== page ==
Management for Doctors: Making finance work for you—strategic issues in clinical directoratesBMJ 1995; 310 doi: https://doi.org/10.1136/bmj.310.6974.244 (Published 28 January 1995) Cite this as: BMJ 1995;310:244
- John Stuart, professor emeritusa,
- Peter C Spurgeon, professorb,
- Anthony Cook, lecturerb
- a Department of Haematology, Medical School, University of Birmingham, Birmingham B15 2TT
- b Health Services Management Centre, University of Birmingham, Birmingham B15 2RT
- Correspondence to: Professor Stuart, 12 Brueton Ave, Solihull B91 3EN.
The NHS has a long history of underinvestment interspersed with periodic bouts of overspending to relieve the ensuing crises. Strict cash limits make it unlikely that funding will match the multiple demands of an increasingly aging population, rising drug prices, and advancing technology. In this context it is difficult to perceive the finance function as a “flexible friend.”
The restructuring of the NHS, with the formation of budget holding clinical teams (directorates) and self governing (trust) status for hospitals, and especially contracting, which brings together activity and financial data, means that clinicians now have the opportunity to influence the use of revenue funds in a more imaginative way than before, to improve patient care. Yet, many doctors view financial management as yet another mechanism for restricting clinical freedom. But doctors who participate actively in financial management within a sufficiently large clinical directorate can make finance work to achieve a clinical service of more uniform quality.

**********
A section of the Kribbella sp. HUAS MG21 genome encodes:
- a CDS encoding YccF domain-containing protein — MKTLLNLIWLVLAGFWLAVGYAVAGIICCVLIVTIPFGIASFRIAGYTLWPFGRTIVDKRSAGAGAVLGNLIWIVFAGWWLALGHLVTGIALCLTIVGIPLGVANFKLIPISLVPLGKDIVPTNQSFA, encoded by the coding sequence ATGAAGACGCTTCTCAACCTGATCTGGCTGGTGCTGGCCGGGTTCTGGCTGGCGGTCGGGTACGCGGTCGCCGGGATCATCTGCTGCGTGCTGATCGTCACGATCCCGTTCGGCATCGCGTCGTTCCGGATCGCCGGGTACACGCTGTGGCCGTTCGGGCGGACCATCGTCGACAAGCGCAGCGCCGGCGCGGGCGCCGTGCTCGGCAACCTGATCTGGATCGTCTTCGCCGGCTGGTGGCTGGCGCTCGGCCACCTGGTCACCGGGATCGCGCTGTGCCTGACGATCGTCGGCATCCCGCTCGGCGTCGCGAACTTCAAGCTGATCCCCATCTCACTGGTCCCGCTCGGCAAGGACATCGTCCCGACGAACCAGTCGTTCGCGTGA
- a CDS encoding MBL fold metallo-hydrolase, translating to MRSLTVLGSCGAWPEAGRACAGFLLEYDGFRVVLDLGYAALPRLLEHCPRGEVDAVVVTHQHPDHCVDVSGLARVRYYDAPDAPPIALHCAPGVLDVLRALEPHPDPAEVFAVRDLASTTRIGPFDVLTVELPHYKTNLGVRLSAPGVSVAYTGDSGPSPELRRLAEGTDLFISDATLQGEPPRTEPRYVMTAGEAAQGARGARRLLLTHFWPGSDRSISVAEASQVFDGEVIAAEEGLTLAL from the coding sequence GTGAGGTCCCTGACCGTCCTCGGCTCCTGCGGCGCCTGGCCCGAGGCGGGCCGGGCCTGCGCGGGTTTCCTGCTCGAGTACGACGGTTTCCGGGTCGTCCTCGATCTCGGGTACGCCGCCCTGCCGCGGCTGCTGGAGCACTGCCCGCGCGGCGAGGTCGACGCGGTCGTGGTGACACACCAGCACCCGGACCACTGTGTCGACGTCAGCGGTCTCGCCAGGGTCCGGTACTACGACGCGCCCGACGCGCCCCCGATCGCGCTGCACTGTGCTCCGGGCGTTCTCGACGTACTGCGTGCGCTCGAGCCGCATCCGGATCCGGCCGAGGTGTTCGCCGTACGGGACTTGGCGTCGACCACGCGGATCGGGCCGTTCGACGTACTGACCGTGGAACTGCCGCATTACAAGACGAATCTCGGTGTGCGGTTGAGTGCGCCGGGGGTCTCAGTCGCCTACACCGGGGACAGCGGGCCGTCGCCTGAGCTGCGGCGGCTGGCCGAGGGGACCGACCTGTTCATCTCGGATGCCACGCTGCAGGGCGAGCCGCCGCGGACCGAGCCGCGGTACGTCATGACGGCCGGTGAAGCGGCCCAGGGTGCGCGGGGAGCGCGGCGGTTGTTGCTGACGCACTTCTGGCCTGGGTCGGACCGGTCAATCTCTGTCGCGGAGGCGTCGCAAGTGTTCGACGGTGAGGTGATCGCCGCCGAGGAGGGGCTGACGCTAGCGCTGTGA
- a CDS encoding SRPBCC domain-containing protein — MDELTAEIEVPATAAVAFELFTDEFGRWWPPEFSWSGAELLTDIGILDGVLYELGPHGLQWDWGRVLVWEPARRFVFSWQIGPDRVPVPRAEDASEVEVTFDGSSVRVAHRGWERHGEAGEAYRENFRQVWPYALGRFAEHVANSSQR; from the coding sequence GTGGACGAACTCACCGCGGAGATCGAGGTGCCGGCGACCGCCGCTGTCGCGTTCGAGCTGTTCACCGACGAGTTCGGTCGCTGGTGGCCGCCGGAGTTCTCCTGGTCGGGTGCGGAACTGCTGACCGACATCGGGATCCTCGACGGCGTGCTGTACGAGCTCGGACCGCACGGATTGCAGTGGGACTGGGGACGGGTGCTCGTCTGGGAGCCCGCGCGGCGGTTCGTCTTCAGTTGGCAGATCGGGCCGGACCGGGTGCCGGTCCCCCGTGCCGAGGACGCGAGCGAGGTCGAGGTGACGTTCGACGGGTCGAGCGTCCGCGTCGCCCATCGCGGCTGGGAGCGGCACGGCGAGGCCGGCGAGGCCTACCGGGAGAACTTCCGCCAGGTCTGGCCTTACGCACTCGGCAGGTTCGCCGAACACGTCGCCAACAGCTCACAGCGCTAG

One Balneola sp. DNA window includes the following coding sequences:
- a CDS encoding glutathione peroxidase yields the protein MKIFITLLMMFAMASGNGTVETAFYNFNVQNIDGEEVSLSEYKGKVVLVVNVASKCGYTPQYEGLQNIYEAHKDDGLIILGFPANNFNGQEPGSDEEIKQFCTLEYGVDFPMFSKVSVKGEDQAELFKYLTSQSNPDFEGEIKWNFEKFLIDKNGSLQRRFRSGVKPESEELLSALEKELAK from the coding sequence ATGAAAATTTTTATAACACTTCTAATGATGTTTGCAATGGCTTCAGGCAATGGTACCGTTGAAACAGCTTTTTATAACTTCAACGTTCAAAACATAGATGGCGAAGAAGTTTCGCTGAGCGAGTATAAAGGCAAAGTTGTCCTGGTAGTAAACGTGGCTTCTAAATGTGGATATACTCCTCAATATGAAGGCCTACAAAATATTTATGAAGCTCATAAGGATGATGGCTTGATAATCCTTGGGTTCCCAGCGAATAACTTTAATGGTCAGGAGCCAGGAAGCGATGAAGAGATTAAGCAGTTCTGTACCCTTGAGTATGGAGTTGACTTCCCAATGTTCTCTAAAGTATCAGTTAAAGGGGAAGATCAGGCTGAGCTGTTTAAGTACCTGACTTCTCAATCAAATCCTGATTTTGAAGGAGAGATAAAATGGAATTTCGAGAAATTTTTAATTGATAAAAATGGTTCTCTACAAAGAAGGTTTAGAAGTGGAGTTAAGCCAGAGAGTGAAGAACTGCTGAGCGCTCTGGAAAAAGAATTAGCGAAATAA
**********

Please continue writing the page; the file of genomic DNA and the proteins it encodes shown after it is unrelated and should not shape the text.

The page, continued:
To illustrate the point, we have compiled a case history (box) which is not based on any one hospital or health authority. We begin with a clinical service directorate (surgery) and follow with a support service directorate (laboratory medicine).
Bottomless Memorial Hospital is a large district general hospital in an urban health authority which also contains one other general hospital and a specialist hospital for the elderly. The three hospitals have recently amalgamated to achieve self governing NHS trust status (Bottomless Trust Hospitals). There has been little or no collaboration between the hospitals in the past, but a new management structure with clinical directorates extending across all three hospitals has now been established by a new chief executive. A computerised clinical information system is also being developed as part of the NHS resource management initiative. Serious financial difficulties in both clinical and support services have …